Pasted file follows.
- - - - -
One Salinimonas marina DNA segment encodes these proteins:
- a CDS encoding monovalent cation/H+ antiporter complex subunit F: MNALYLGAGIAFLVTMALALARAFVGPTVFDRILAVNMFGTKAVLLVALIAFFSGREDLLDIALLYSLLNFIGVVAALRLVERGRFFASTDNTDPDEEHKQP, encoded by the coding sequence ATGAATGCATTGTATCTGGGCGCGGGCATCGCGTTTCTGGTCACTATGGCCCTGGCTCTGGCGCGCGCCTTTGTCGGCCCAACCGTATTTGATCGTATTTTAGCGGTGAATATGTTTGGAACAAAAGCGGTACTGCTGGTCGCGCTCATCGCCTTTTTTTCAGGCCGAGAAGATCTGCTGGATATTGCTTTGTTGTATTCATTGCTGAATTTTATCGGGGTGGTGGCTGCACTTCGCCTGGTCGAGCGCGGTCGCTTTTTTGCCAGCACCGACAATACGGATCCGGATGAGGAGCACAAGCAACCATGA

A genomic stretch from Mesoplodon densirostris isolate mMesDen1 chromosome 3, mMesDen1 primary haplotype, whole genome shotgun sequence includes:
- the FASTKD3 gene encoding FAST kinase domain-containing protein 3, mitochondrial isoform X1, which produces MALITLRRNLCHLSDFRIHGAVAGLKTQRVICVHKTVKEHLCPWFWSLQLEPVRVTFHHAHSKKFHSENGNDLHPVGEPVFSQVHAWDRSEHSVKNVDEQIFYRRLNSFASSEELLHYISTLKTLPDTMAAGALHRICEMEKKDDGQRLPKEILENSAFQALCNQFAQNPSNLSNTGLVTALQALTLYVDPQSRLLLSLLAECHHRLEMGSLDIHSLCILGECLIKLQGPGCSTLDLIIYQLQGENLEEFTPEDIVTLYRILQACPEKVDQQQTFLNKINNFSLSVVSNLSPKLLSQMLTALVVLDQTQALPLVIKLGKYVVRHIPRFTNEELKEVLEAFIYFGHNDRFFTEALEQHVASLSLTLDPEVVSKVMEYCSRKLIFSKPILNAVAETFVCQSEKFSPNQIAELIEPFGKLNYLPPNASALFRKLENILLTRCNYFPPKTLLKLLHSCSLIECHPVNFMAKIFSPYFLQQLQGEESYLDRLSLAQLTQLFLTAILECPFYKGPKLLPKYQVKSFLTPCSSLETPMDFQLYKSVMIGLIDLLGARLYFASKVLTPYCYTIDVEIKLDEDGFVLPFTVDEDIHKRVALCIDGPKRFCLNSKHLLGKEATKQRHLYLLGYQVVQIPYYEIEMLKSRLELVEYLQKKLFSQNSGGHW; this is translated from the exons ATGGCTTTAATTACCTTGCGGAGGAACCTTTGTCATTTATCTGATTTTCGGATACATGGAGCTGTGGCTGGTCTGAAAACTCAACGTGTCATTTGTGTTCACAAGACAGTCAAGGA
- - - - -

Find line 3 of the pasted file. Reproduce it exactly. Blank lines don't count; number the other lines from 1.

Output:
A genomic stretch from Mesoplodon densirostris isolate mMesDen1 chromosome 3, mMesDen1 primary haplotype, whole genome shotgun sequence includes: